Becoming a rogue trader is easier than you think, and now there's a handy little ebook to show you how to do it: "How To Be a Rogue Trader," by Financial Times columnist John Gapper, published by Portfolio/Penguin on Friday.
Maybe you want to impress your friends and family with an enormous, but undeserved, year-end bonus.
Or maybe you'd just like to take a big bite out of a major world bank like Kweku Adoboli, who allegedly lost $2.3 billion trading for UBS AG (UBS) and was arrested in September; or Nick Leeson, who brought down the 233-year-old Barings bank with a GBP830 million loss in 1995, at age 28.
"We have become so used to rogue traders that, no matter how severe the shock to the banks involved, it is no longer a surprise when another one appears," Gapper writes.
To become a rogue trader, you need not have attended an Ivy League school. You need not have come from a wealthy family. In fact, it's better to have a chip on your shoulder about your relatively impoverished past. It keeps you hungry and steels your highly evolved aversion to risk aversion.
Gapper says it's also best to start your career in the back office, where you learn how the trades are supposed to be reconciled and befriend the people who are supposed to do that. Then, once you are promoted to the trading floor, you'll find plenty of economic incentives to trade aggressively, double down on losses and then conceal the losses when the ill-advised doubling down goes south.
Along the way, you will learn to enter fake trades and cancel them before they are checked in the back office. And you also will learn many simple but effective accounting tricks, playing with the valuations of exotic securities.
You will be amazed at how willing your bosses may be to look the other way on violations of trading policy as long as you appear to be making money, Gapper writes. They may not complain about sloppy accounting because, despite all the talk about tough financial controls, the whole place has incredibly sloppy accounting.
It also helps to be charismatic, but the bosses may tend to believe any fake gain you tell them about because, well, they want their year-end bonuses, too.
"Rogue traders exploit the gullibility of their bosses by producing low-volatility returns, which is what every bank craves," Gapper writes. "They do not appear to be reckless gamblers; they seem to have solved the conundrum of finance, that high rewards involve high risks. It is so enticing that no one realizes it is too good to be true."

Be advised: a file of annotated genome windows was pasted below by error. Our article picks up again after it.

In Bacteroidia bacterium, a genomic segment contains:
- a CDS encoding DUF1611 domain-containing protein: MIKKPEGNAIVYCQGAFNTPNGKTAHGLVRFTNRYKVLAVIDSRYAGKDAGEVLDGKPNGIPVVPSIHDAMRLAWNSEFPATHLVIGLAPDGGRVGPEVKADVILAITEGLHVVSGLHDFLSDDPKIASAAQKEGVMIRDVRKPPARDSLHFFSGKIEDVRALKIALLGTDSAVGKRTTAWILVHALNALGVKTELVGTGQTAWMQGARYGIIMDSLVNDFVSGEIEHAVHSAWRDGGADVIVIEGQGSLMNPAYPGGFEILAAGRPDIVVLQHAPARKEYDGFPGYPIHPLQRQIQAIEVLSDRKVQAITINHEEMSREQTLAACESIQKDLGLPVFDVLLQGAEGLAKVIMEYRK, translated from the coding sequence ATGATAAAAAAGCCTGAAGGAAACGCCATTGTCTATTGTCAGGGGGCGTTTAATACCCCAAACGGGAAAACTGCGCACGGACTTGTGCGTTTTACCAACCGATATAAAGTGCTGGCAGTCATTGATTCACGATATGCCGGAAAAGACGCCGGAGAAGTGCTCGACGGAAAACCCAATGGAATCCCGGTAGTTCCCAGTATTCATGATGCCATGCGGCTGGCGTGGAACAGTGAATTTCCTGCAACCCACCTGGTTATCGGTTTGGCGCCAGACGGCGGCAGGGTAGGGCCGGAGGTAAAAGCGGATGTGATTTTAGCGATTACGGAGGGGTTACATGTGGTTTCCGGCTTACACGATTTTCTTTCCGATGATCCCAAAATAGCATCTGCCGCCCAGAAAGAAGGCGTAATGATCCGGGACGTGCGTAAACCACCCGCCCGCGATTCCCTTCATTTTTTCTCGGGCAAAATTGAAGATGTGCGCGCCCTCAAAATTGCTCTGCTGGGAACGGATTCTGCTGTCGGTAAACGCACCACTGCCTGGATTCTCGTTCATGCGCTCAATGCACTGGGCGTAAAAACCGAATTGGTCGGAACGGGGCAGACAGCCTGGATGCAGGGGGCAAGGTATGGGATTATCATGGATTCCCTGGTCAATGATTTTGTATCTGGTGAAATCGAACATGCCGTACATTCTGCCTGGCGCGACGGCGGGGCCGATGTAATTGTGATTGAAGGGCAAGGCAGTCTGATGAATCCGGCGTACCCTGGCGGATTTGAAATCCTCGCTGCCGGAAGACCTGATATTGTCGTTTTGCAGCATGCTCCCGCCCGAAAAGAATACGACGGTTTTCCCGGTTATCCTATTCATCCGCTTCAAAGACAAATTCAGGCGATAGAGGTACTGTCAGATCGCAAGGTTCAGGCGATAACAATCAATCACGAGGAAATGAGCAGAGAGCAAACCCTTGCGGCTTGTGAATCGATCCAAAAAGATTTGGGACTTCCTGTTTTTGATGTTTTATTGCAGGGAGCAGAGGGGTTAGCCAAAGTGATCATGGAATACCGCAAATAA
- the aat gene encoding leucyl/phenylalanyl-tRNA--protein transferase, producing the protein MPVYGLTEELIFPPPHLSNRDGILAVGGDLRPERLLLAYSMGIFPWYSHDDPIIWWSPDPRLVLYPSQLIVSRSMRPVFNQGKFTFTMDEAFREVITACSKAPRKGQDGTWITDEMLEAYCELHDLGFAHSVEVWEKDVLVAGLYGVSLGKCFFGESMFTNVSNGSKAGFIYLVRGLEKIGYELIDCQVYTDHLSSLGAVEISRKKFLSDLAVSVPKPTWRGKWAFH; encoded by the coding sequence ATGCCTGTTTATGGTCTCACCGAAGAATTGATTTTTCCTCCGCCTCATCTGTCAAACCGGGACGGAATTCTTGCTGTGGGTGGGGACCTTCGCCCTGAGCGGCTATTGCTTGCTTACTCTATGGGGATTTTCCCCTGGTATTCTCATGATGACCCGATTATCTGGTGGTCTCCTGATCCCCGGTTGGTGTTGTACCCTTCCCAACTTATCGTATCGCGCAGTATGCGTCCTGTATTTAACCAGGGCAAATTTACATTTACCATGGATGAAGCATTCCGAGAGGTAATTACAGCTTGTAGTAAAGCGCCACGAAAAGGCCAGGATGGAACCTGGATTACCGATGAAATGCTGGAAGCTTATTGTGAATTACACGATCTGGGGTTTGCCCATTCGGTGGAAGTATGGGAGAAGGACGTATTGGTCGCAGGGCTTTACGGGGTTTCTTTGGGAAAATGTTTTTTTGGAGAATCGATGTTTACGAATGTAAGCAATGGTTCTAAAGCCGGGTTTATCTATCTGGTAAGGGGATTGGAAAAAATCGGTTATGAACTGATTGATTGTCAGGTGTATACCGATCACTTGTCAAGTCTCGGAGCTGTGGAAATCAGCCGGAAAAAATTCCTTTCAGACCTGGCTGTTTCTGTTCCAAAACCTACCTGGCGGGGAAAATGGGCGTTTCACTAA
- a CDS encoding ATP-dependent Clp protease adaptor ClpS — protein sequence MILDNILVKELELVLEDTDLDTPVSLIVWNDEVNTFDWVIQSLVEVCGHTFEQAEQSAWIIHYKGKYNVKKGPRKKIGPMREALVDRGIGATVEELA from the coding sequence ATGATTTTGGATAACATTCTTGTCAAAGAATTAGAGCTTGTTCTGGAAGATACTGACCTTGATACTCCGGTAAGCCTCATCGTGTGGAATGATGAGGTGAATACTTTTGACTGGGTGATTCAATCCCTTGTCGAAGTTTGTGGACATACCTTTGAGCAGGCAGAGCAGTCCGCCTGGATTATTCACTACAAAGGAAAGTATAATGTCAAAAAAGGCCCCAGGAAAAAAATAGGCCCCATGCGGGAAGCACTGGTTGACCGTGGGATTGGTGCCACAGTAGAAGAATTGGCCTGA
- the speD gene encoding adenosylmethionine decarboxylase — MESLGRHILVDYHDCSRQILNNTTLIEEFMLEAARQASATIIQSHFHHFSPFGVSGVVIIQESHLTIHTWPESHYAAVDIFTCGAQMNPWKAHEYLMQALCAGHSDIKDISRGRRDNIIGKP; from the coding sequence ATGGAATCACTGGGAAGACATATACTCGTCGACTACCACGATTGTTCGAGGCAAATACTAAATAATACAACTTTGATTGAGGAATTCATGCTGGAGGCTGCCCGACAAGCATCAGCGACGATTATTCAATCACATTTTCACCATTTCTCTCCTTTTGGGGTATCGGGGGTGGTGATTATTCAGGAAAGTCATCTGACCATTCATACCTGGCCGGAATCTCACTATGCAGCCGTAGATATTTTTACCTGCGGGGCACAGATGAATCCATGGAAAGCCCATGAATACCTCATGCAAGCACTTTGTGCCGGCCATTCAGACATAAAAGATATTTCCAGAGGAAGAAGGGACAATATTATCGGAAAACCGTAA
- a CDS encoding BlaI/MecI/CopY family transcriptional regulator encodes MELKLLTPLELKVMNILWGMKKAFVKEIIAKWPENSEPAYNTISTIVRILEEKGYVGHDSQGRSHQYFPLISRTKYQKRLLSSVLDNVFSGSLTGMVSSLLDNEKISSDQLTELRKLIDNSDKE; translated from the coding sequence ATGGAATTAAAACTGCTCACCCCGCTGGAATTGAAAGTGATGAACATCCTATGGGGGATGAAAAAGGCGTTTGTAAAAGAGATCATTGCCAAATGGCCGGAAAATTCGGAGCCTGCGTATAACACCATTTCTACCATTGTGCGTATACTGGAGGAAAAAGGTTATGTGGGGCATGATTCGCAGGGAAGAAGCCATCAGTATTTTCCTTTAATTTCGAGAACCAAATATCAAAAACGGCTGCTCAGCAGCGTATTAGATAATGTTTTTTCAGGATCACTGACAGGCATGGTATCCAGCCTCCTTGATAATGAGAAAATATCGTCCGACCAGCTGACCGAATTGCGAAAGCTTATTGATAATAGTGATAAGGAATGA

It's so good, why not leave it alone until the losses mount into the billions and threaten the continued existence of the entire firm?
"The simplest thing you can do is follow the money," Gapper said in a telephone interview. "It's a weird thing that banks, after all these years, keep falling into this trap.
"A lot of this stuff is extraordinarily simple. A lot of times, rogue traders are just putting on fake trades and canceling them. And they are taking advantage of these little gaps in the reconciliation system," Gapper said.
The most-difficult part about being a rogue trader is dealing with the growing pressure that comes with the game. "Most of us, if we were a couple of billion down, we'd have a hard time carrying on," Gapper said.
Leeson resorted to over-eating, stuffing his face with candy. David Bullen, who cost the National Australia Bank AU$360 million in 2004, became a Buddhist. "He tried to convince himself, religiously, that it just didn't matter," Gapper said.
But most rogue traders do not have the composure of a Bernie Madoff, who ran a Ponzi scheme for decades and didn't seem the least bit bothered by it, Gapper said. They can, however, easily blend into a crowd on a trading floor where everyone seems to be nervously playing a vicious game.
"This sort of behavior is absolutely common on trading floors," Gapper said. "The difference is, does it stop after a few hours, or does it stop after a day or two? The weird thing with rogue traders is that they just carry on....You can't just say they're like everybody else. There's something freaky about them."
Life after rogue trading typically involves prison and writing a book, like Jerome Kerviel, who concealed an unthinkable EUR4.9 billion loss at Paris-based Societe Generale until 2008.
"To the fury of those who failed to catch him, Kerviel quickly became a cult hero and promoted the idea of himself as a victim," Gapper writes. "In his memoir...he described being surrounded at Societe General by a 'giant fraud perpetrated by all the trading floors in the world.'"
If the banks are routinely committing fraud, why not get a job at a bank and commit your own fraud?
"The natural strategy is to say, 'Well, really, the bank made me do it, and it was never my fault at all,'" Gapper said.
And the bank will counter by labeling their once-trusted trader a rogue and claim its own victimhood.
"With all these repeated cases, you'd have to say it's like a bad relationship," Gapper said. "Both sides are kidding themselves about it."
(Al's Emporium, written by Dow Jones Newswires columnist Al Lewis, offers commentary and analysis on a wide range of business subjects through an unconventional perspective. Contact Al at firstname.lastname@example.org or tellittoal.com)